But I invited them to dinner, they didn’t just pop in. If I ask you over and neglect to clean the place before you come, you have every reason to comment on the housekeeping. If I promise you a good meal and serve Pop Tarts with applesauce on the side, feel free to call everyone you know and tell them what an awful host I am. If I asked your opinion, the result is on me. If I didn’t, volunteering your advice will not be, as they say in the life business, “looked upon kindly” PERIOD

(Full disclosure: I SO want to put another period after PERIOD. It’s literally hurting me not to. And yes, I know I ended that last sentence with a damn preposition!)

  1. That’s funny. I was just going to write a quotation with the period inside and outside the quotation marks. Lol, some people just can’t shut up. How can you truly enjoy reading something if you’re looking to correct?

    • You know, if something is obvious I always correct it in my mind (my English degree kicking in), but I can’t bring myself to be obnoxious about correcting unless someone asks me.

  2. As it should be. On facebook I read and see punctuation, wrong use of words, spelling and grammar that make me cringe, but who am I to judge? As long as I can understand what they are saying, who cares? I’m sure I do things that other people can do so much better than myself. People need to lighten up.

  3. So does having a button at the bottom of the page that says “COMMENT” (or is that COMMENT) on it that got put there not by you but by the blogging program you’re using constitute a request for an opinion? And, I’m a Nazi about that punctuation and quote rule because I was always a good little boy in English class, and Steven just hates me for it because it makes no sense to him either.

  4. Well, I, for one, cannot stand by and watch the English language get murdered!!! And yes, I used multiple exclamation points!!! If our generation had to suffer through all of that “dangling participle” nonsense, then the next should also suffer. This is the joy of growing older.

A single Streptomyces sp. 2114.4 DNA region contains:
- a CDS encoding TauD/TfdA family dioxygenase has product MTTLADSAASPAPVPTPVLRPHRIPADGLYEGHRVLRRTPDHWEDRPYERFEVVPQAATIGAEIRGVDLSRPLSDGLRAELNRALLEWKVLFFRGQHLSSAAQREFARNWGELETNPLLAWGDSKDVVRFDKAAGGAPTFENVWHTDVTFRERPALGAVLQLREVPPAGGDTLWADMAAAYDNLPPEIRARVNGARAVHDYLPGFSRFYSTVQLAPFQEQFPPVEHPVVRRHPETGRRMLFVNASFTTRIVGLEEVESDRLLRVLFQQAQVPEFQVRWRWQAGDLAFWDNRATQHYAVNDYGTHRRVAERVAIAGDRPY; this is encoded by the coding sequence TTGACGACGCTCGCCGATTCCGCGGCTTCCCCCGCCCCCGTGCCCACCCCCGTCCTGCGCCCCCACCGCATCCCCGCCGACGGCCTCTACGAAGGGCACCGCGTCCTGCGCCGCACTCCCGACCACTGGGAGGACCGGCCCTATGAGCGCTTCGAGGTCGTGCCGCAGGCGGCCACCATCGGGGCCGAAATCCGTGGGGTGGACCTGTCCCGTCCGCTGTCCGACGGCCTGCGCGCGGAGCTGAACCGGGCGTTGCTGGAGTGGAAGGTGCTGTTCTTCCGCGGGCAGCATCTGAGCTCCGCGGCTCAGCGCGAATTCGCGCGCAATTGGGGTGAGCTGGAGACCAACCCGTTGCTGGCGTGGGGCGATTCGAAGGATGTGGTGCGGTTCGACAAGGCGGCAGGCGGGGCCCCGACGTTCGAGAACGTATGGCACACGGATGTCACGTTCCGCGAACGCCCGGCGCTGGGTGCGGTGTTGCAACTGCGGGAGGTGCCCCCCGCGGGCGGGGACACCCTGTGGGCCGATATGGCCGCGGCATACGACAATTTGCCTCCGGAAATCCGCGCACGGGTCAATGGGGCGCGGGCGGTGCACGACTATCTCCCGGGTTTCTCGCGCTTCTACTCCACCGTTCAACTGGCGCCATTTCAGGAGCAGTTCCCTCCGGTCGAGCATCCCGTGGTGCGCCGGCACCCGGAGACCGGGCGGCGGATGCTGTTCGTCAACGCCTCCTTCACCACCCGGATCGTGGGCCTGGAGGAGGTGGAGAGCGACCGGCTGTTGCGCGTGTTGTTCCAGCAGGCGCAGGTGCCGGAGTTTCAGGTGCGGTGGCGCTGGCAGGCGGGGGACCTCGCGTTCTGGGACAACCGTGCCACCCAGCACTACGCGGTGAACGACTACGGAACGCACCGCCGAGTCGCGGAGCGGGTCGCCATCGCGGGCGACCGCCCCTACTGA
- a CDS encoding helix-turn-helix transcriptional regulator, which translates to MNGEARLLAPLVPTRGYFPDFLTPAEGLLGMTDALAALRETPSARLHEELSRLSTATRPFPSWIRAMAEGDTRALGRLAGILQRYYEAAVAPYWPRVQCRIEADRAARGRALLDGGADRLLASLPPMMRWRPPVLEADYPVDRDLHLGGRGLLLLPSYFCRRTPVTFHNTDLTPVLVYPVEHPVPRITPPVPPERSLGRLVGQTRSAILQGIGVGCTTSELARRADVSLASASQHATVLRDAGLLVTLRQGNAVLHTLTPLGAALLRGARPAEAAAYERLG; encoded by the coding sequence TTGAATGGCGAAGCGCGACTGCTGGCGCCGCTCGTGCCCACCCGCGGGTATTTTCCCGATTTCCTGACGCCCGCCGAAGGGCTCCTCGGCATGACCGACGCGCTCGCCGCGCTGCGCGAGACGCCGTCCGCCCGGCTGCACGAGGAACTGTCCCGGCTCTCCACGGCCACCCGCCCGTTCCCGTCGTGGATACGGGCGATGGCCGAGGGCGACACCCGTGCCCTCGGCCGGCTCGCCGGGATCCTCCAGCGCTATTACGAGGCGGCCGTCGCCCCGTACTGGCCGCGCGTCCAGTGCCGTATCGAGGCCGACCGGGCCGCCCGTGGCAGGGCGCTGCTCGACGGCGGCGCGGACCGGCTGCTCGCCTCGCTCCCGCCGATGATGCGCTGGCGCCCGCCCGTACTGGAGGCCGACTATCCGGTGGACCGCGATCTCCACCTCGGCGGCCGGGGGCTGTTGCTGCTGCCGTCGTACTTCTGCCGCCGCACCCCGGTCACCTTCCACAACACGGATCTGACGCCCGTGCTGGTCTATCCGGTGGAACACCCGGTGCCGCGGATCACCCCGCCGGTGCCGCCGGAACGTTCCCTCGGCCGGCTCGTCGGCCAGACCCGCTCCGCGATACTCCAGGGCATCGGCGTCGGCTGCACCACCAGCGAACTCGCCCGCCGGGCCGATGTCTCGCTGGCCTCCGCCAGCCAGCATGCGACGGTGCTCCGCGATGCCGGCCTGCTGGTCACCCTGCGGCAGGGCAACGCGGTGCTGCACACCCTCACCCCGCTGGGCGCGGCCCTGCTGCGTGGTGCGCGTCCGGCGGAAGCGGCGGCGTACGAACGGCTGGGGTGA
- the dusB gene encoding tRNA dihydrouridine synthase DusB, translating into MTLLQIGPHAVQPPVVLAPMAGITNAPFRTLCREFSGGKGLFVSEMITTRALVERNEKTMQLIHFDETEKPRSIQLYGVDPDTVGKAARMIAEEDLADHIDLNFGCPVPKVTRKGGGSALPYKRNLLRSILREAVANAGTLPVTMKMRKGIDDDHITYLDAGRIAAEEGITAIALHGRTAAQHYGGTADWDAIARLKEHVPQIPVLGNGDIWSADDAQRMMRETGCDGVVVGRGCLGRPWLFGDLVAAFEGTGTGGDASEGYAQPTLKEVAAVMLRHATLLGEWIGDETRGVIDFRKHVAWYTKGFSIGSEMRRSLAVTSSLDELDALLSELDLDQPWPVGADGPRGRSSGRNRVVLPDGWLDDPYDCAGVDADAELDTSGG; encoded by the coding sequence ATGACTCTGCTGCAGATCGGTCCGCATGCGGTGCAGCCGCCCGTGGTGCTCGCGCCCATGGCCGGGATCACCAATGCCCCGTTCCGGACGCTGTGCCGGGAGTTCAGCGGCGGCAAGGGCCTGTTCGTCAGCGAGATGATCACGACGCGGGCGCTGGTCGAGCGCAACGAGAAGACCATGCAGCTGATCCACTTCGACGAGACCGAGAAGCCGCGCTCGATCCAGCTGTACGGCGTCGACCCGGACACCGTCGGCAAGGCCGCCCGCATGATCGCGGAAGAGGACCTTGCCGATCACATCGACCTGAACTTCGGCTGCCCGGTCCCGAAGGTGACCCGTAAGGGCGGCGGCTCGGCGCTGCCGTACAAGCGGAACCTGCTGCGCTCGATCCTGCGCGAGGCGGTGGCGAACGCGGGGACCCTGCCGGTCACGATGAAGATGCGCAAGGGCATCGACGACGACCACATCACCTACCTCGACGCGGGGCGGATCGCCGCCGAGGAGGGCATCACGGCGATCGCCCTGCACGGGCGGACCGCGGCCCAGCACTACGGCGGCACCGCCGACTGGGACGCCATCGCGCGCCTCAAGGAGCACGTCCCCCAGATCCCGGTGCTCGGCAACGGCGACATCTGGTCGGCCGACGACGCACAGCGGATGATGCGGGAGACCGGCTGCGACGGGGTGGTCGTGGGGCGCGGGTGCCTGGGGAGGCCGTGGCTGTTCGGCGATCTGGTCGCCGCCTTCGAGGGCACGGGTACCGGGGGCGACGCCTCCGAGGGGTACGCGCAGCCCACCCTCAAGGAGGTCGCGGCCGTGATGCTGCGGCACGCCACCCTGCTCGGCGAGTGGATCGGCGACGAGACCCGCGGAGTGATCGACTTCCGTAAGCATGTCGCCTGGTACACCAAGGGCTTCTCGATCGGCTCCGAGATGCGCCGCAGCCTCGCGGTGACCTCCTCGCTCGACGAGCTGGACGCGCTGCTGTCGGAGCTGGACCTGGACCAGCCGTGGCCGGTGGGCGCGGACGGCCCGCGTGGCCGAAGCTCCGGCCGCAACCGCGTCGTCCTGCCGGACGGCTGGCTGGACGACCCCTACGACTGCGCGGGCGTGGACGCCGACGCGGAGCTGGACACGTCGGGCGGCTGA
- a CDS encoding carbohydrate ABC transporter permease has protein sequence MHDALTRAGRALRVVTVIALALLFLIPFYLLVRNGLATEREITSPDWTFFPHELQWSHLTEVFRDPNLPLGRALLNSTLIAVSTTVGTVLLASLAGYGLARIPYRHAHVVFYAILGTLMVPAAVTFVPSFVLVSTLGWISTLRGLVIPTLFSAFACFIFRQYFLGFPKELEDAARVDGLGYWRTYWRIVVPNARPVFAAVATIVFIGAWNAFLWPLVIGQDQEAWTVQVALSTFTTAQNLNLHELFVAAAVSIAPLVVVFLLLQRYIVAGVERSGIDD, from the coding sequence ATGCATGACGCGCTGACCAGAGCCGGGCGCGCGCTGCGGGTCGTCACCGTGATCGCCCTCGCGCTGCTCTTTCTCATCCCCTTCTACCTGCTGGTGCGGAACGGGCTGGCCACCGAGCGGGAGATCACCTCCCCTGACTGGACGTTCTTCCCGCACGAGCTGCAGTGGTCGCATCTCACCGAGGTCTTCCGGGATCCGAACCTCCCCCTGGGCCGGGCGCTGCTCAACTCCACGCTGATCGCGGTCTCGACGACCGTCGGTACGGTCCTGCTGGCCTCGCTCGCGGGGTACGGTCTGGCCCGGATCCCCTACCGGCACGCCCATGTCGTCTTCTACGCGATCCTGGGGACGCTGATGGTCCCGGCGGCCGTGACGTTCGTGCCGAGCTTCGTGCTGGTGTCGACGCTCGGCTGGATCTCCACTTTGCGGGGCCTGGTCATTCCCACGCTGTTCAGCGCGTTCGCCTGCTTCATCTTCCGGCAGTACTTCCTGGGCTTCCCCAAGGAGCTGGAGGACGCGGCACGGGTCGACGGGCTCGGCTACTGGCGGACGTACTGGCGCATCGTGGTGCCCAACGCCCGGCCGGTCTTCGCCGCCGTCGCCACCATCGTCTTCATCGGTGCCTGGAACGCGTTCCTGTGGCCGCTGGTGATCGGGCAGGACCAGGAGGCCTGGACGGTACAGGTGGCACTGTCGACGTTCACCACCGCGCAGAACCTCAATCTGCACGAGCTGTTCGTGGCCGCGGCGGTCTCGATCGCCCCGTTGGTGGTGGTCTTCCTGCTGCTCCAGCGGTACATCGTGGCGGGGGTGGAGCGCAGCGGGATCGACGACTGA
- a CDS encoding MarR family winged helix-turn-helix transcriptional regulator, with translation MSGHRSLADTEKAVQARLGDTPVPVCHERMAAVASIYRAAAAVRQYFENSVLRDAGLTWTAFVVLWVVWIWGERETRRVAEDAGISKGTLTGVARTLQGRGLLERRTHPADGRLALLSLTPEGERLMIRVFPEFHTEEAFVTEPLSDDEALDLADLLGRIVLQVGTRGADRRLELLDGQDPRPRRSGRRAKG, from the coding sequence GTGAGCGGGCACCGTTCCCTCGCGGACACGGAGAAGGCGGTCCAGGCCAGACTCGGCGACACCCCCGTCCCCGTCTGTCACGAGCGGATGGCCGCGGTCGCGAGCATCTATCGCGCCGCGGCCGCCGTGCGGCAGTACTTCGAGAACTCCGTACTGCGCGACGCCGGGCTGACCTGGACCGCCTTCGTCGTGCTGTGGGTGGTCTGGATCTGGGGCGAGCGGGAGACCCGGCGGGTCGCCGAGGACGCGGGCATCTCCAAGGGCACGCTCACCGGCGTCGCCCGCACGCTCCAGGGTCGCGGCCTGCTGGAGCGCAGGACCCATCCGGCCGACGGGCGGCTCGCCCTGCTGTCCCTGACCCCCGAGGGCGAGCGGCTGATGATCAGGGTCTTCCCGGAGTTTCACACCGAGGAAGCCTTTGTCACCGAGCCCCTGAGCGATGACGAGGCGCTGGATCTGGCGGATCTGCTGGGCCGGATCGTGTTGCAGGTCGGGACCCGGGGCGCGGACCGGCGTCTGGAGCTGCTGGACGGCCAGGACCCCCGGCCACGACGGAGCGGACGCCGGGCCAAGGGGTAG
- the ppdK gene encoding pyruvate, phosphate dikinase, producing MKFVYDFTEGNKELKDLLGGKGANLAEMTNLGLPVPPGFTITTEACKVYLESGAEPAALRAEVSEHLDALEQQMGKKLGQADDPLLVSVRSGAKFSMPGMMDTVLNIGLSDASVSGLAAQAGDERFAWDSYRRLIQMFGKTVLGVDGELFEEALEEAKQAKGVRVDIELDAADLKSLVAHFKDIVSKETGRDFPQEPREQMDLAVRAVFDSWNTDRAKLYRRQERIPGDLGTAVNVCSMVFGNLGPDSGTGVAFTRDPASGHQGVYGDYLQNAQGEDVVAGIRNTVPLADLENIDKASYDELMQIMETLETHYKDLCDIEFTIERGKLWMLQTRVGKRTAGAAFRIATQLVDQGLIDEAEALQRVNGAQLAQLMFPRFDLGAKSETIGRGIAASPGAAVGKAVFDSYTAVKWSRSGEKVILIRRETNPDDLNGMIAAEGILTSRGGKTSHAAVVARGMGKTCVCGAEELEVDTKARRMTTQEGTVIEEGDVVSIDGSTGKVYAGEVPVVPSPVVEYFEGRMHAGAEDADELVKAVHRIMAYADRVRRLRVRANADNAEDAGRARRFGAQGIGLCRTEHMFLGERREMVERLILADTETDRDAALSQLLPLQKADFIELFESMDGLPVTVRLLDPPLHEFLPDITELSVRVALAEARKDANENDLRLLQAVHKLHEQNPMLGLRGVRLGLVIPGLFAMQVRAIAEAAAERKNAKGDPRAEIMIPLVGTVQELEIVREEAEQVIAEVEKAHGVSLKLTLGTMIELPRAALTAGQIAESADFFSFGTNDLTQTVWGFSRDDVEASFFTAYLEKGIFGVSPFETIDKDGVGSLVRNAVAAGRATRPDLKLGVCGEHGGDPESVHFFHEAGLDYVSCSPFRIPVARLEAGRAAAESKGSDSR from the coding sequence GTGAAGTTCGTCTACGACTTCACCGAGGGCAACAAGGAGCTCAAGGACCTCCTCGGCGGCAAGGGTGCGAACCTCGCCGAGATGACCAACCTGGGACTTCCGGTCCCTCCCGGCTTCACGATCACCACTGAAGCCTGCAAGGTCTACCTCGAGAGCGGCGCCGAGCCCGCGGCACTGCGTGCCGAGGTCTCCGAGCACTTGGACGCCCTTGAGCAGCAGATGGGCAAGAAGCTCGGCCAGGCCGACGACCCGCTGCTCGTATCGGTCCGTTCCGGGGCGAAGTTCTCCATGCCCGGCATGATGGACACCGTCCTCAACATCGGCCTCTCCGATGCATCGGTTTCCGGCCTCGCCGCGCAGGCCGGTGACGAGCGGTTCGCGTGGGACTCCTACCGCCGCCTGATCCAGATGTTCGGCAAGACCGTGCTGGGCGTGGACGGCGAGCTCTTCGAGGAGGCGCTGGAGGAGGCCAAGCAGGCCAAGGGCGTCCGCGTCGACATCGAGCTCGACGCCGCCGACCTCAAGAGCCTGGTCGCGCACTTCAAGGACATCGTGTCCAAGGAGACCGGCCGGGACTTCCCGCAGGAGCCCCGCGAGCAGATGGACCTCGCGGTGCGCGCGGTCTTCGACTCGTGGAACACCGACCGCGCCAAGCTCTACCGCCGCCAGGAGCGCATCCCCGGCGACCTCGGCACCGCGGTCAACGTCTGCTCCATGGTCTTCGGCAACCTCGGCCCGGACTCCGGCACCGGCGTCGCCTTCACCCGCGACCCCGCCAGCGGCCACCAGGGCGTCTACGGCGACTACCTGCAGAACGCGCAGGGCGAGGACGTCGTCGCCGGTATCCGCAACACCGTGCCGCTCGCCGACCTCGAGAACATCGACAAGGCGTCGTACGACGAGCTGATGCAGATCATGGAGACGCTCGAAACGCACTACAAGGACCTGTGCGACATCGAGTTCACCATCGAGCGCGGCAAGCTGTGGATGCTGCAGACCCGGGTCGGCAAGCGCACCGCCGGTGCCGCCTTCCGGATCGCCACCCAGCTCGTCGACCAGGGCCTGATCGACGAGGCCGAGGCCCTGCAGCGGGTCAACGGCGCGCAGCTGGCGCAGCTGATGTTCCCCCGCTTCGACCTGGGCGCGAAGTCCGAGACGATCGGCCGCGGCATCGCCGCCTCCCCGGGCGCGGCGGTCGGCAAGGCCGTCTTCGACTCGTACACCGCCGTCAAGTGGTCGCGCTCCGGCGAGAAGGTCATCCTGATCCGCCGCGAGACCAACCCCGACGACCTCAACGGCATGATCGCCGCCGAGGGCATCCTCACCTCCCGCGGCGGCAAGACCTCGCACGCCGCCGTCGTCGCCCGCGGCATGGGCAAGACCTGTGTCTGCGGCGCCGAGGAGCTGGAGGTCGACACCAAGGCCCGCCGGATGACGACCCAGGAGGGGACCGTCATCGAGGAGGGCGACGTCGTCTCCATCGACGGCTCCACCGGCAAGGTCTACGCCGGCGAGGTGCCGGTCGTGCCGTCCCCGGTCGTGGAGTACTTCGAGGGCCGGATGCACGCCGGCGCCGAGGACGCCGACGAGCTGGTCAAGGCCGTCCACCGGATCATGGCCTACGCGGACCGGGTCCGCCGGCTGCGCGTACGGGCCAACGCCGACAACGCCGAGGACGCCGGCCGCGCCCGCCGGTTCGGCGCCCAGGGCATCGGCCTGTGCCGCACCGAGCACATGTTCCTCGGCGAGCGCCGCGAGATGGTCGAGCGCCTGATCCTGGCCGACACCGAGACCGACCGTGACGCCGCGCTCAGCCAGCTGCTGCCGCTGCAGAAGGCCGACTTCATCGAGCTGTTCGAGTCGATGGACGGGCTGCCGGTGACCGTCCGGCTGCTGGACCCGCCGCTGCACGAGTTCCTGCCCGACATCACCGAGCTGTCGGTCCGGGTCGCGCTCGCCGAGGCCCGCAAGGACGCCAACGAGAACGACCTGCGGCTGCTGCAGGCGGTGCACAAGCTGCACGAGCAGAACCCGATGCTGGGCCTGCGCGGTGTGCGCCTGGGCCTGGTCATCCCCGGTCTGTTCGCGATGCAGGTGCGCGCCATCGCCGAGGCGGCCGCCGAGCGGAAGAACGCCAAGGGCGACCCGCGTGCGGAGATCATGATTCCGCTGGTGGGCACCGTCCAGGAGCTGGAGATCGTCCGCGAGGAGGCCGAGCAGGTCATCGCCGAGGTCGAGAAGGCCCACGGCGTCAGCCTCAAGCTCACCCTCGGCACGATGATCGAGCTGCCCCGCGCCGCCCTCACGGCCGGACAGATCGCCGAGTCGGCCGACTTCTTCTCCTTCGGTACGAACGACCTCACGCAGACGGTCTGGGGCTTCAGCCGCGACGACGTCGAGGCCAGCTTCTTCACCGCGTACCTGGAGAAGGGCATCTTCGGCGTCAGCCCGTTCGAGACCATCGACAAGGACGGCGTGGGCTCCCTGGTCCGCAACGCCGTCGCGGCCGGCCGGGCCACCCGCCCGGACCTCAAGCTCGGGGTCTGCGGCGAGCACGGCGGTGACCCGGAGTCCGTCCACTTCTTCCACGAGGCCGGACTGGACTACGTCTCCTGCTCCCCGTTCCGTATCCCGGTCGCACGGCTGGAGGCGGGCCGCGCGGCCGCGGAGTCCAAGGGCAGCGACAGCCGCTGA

—Note: the above is intended to be written in “sarcastic font”, but it is no longer available on my computer. I used it all up.

  5. Ha and ha! The funny thing, John and nerakslim, is that I am that grammar Nazi too! It DOES bother me when I see it on Facebook. But there’s no way to correct it without being a nosy know-it-all. If the poster was one of my kids, he/she would be getting my “advice” all day long and twice on Sundays. But I’ve found that the most annoying advice to receive and the touchiest to give is the unsolicited variety.

    And John, your opinion, good or bad, is always welcome here!

    • kae
    • May 19th, 2013

    Hi, Brian! I’m a grammar Nazi myself, but I try not to be part of the Schutzstaffel. K xxx

  6. ha!! funny. I too am a grammar nazi, although someone called me a Grammar Diva, which I think is much lovelier and Im using that instead. I dont correct people directly, but I do randomly post on my page the correct way to spell definitely, which seems to be the most misspelled word on the internet. … … Following you now… ~ sherri http://www.nounnecessarynoises.com

  1. No trackbacks yet.

Leave a Reply

Fill in your details below or click an icon to log in:

WordPress.com Logo

You are commenting using your WordPress.com account. Log Out /  Change )

Google+ photo

You are commenting using your Google+ account. Log Out /  Change )

Twitter picture

You are commenting using your Twitter account. Log Out /  Change )

Facebook photo

You are commenting using your Facebook account. Log Out /  Change )


Connecting to %s

%d bloggers like this: